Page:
The Greenhouse makes magic realism bloom on the big screen, News

The Greenhouse makes magic realism bloom on the big screen

The Greenhouse makes magic realism bloom on the big screen.
What would you do, if you could go back in time? The Greenhouse is a NSW-made magic-realist film that answers this very question. Ahead of the film’s World Premiere at Queer Screen’s 28th Mardi Gras Film Festival we spoke to the film’s Director Thomas Wilson-White (TW-W), and Producer Lizzie Cater (LC) about the project they made with a small budget and a lot of devotion.


The Greenhouse is a Queer magic realist family drama that explores grief and sexuality. Can you tell us about the kinds of challenges you both faced as both director and producer in bringing your vision to life and what you learned through the experience?

TW-W: The entire experience was and remains a huge learning curve. Ironically the easiest part of the process was pre-production and production. This period felt like it relied solely on sheer passion and will and was a blast. It was battling fatigue and self-doubt in a lengthy post-production process that I found most challenging. There are so many possible iterations the film could become and it’s my job to find which one is ‘the one’. I was interrogating every decision and totally in my head about it. In the end, the answer was to wholly trust my instinct. When you’re making movies, you are crafting pure emotion, and people respond to that vulnerability.

LC: I have learnt so much! I was very new to producing when we went into production and every mistake made (there were a lot of them!) was a massive learning curve. The experience taught me to trust my instinct and the creative vision of the people that I am making art with. I’m so lucky that I got to make this film with my business partner and best friend, and that we were able to support one another through the process.


The film was also largely shot in regional NSW. Tell us a bit about shooting regionally. 

TW-W: It was a dream to shoot in our hometown on the South Coast and I hold the experience very dear to my heart. I love to create my work in a vacuum, as removed from the world as possible; it helps me immerse myself fully in the fictional space we are bringing to life and The Greenhouse was no exception. The entire community rallied behind this film, many who knew my parents and knew the importance of this story. We were able to work with locals in a variety of roles on set, offering them training under professional crew and a loving and warm atmosphere to learn and contribute.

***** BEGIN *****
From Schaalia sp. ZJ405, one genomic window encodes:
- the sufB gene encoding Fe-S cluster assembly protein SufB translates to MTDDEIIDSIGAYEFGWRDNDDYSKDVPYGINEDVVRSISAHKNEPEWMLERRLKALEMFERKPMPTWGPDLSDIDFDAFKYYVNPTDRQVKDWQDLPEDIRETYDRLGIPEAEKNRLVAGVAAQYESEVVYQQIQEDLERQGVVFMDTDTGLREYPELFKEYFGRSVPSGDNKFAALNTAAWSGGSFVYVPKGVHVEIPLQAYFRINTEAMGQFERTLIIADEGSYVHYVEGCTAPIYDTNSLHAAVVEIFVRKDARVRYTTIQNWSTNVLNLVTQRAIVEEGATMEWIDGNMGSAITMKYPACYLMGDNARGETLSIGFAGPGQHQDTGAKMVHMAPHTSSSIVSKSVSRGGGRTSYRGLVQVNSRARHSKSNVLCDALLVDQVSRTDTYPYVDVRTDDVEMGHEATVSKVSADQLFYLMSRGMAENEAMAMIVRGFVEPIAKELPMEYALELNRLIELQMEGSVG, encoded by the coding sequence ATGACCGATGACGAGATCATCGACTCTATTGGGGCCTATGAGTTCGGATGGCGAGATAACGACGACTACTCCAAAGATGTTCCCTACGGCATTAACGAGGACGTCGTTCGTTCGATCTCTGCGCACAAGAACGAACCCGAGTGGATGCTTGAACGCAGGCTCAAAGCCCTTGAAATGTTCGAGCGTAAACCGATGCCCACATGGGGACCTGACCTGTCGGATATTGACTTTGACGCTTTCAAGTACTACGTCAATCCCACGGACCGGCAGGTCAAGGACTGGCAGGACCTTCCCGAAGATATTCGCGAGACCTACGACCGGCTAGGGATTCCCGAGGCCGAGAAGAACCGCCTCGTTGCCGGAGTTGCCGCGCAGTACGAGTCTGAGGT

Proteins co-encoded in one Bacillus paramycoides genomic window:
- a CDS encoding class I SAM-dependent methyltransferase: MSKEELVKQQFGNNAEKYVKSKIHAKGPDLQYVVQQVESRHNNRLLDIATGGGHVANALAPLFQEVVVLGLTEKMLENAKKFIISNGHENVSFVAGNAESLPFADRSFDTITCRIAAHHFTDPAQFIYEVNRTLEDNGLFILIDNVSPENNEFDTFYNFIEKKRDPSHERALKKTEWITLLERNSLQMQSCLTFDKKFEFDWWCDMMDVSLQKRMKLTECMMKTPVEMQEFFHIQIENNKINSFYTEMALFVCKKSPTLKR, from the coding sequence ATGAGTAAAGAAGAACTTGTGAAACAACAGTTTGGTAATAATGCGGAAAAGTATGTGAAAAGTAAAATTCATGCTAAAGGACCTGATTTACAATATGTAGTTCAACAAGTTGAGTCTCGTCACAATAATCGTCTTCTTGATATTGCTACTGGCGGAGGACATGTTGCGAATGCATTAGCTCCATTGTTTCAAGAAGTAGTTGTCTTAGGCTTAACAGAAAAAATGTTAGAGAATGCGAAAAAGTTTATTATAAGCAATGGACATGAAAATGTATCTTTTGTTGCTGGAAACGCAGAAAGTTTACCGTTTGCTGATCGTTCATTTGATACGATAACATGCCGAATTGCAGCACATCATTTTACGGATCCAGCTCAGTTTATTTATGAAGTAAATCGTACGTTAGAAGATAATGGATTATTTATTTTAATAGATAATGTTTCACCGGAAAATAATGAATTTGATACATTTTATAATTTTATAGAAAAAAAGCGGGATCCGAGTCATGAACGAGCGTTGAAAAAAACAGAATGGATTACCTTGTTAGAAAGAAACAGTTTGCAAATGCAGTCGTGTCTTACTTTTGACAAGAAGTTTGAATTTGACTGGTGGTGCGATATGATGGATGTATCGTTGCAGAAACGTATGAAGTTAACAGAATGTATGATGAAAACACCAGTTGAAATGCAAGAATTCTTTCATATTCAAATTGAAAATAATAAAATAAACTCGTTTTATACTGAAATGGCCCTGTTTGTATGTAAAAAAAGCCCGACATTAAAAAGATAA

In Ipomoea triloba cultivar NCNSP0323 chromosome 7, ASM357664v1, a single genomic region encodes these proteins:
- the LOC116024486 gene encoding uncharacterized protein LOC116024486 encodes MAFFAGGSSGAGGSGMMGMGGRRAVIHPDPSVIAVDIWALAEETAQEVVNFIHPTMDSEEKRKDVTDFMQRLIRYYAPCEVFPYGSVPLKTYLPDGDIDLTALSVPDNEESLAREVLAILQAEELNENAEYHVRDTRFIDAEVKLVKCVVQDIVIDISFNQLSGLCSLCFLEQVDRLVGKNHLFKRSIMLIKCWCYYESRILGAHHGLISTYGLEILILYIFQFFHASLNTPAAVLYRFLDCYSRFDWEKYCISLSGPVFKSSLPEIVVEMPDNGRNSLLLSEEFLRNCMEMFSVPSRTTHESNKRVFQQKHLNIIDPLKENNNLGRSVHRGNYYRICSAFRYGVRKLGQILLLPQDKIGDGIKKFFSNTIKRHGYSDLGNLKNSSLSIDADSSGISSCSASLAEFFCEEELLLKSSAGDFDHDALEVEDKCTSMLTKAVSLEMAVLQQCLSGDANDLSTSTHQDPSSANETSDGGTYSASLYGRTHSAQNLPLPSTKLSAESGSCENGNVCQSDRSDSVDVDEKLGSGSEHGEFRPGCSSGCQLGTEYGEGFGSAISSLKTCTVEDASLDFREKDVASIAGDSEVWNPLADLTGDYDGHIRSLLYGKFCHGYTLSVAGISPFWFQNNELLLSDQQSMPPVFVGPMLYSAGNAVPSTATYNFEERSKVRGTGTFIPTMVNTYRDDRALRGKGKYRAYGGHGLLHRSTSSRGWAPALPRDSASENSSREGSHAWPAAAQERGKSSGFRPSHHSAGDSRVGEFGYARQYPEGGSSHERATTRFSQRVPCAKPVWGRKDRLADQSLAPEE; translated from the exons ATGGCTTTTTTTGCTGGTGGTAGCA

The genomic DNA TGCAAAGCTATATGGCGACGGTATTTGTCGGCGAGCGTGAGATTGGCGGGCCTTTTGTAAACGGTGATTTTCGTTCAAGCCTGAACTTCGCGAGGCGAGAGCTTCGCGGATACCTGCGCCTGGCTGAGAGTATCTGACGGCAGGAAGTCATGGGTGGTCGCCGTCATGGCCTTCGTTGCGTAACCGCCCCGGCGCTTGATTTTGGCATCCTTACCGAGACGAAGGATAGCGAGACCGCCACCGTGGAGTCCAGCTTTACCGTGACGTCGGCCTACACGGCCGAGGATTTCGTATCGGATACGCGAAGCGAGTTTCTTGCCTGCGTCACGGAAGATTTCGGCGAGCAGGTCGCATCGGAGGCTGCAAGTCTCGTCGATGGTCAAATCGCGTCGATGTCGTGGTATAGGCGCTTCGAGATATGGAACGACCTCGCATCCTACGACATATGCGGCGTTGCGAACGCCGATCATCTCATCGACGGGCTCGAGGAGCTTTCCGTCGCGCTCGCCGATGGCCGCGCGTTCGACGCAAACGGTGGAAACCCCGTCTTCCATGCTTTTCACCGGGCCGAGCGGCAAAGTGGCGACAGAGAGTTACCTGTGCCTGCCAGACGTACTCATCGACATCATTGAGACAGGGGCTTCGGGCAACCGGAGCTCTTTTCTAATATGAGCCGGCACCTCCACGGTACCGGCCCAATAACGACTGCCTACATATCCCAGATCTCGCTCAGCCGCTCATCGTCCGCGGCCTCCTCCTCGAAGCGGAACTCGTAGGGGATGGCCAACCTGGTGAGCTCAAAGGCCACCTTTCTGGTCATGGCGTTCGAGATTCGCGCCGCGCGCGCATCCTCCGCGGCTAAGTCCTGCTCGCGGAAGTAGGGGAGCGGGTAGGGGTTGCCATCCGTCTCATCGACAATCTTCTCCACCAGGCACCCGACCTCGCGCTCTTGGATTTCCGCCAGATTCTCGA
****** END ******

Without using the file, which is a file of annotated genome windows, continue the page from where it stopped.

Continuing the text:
LC: Thomas and I grew up on the South Coast and so we were lucky to be supported by the community there. Thomas knew the people who owned the house that was our main location and somehow convinced them to let us overrun it for three weeks – they were immensely generous and understanding of our ever-shifting schedule. We were supported on set by local crew, and pretty much everything we ate was donated by a restaurant or a person in the area. Thomas and I love shooting regionally, it gives the whole vibe on set a family feeling. 


The Greenhouse is having its World Premiere at Queer Screen’s 28th Mardi Gras Film Festival. What’s it like to be selected for this iconic Festival? 

TW-W: It is so wonderful to be screening in this festival. Queer Screen have supported Lizzie and I and this film for several years and it’s a relationship we deeply value. Pathways for films like ours are often narrow and sometimes frighteningly hard to find, even more so considering COVID-19 and its debilitating effect on the film industry. 2020 was spent wondering if the film would ever find its audience and how that would look so having Queer Screen in our corner was a beacon in those times. We are so grateful for them and their amazing festival. 

LC: We are over the moon – we couldn’t think of a better world premiere for the film. Festival Director Lisa Rose has been a constant champion of ours and we feel completely at home. They supported us with a grant in 2018 and it feels like we’re bringing the relationship full circle.


Image: Still from The Greenhouse. Photo by Daniel Bolt.

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